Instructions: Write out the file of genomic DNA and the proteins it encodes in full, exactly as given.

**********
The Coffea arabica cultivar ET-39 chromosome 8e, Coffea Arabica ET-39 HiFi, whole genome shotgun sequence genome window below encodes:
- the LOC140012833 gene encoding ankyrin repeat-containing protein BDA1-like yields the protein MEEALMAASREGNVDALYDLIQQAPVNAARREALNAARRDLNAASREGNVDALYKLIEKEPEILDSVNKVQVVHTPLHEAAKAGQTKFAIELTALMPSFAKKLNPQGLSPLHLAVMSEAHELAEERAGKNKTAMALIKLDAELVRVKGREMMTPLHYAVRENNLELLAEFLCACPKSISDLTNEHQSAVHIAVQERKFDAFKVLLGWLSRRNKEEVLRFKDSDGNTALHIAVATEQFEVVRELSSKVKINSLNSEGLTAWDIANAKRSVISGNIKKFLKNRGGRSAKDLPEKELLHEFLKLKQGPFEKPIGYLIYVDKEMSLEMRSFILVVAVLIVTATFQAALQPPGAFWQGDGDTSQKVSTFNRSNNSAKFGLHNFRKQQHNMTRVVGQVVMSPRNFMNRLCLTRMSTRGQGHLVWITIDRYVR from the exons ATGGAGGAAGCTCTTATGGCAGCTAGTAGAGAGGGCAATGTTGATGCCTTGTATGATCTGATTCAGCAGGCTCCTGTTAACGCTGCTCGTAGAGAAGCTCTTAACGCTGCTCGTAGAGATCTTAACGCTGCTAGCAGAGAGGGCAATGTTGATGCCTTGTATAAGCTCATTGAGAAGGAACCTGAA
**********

The Coffea arabica cultivar ET-39 chromosome 8e, Coffea Arabica ET-39 HiFi, whole genome shotgun sequence genome window below encodes:
- the LOC140012833 gene encoding ankyrin repeat-containing protein BDA1-like yields the protein MEEALMAASREGNVDALYDLIQQAPVNAARREALNAARRDLNAASREGNVDALYKLIEKEPEILDSVNKVQVVHTPLHEAAKAGQTKFAIELTALMPSFAKKLNPQGLSPLHLAVMSEAHELAEERAGKNKTAMALIKLDAELVRVKGREMMTPLHYAVRENNLELLAEFLCACPKSISDLTNEHQSAVHIAVQERKFDAFKVLLGWLSRRNKEEVLRFKDSDGNTALHIAVATEQFEVVRELSSKVKINSLNSEGLTAWDIANAKRSVISGNIKKFLKNRGGRSAKDLPEKELLHEFLKLKQGPFEKPIGYLIYVDKEMSLEMRSFILVVAVLIVTATFQAALQPPGAFWQGDGDTSQKVSTFNRSNNSAKFGLHNFRKQQHNMTRVVGQVVMSPRNFMNRLCLTRMSTRGQGHLVWITIDRYVR from the exons ATGGAGGAAGCTCTTATGGCAGCTAGTAGAGAGGGCAATGTTGATGCCTTGTATGATCTGATTCAGCAGGCTCCTGTTAACGCTGCTCGTAGAGAAGCTCTTAACGCTGCTCGTAGAGATCTTAACGCTGCTAGCAGAGAGGGCAATGTTGATGCCTTGTATAAGCTCATTGAGAAGGAACCTGAA